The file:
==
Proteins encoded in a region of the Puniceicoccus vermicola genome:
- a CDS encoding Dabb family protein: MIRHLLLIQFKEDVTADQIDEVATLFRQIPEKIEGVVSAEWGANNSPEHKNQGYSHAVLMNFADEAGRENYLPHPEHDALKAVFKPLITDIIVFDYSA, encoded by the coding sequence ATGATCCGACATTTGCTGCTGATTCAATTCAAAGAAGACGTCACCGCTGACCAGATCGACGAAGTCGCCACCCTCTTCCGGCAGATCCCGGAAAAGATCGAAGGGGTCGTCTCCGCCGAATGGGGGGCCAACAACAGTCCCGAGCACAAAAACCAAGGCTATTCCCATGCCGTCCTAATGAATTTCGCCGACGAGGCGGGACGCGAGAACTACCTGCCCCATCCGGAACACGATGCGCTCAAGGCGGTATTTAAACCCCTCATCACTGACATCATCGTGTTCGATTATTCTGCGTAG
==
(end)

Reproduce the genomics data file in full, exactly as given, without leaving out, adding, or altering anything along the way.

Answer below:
Proteins encoded in a region of the Puniceicoccus vermicola genome:
- a CDS encoding Dabb family protein: MIRHLLLIQFKEDVTADQIDEVATLFRQIPEKIEGVVSAEWGANNSPEHKNQGYSHAVLMNFADEAGRENYLPHPEHDALKAVFKPLITDIIVFDYSA, encoded by the coding sequence ATGATCCGACATTTGCTGCTGATTCAATTCAAAGAAGACGTCACCGCTGACCAGATCGACGAAGTCGCCACCCTCTTCCGGCAGATCCCGGAAAAGATCGAAGGGGTCGTCTCCGCCGAATGGGGGGCCAACAACAGTCCCGAGCACAAAAACCAAGGCTATTCCCATGCCGTCCTAATGAATTTCGCCGACGAGGCGGGACGCGAGAACTACCTGCCCCATCCGGAACACGATGCGCTCAAGGCGGTATTTAAACCCCTCATCACTGACATCATCGTGTTCGATTATTCTGCGTAG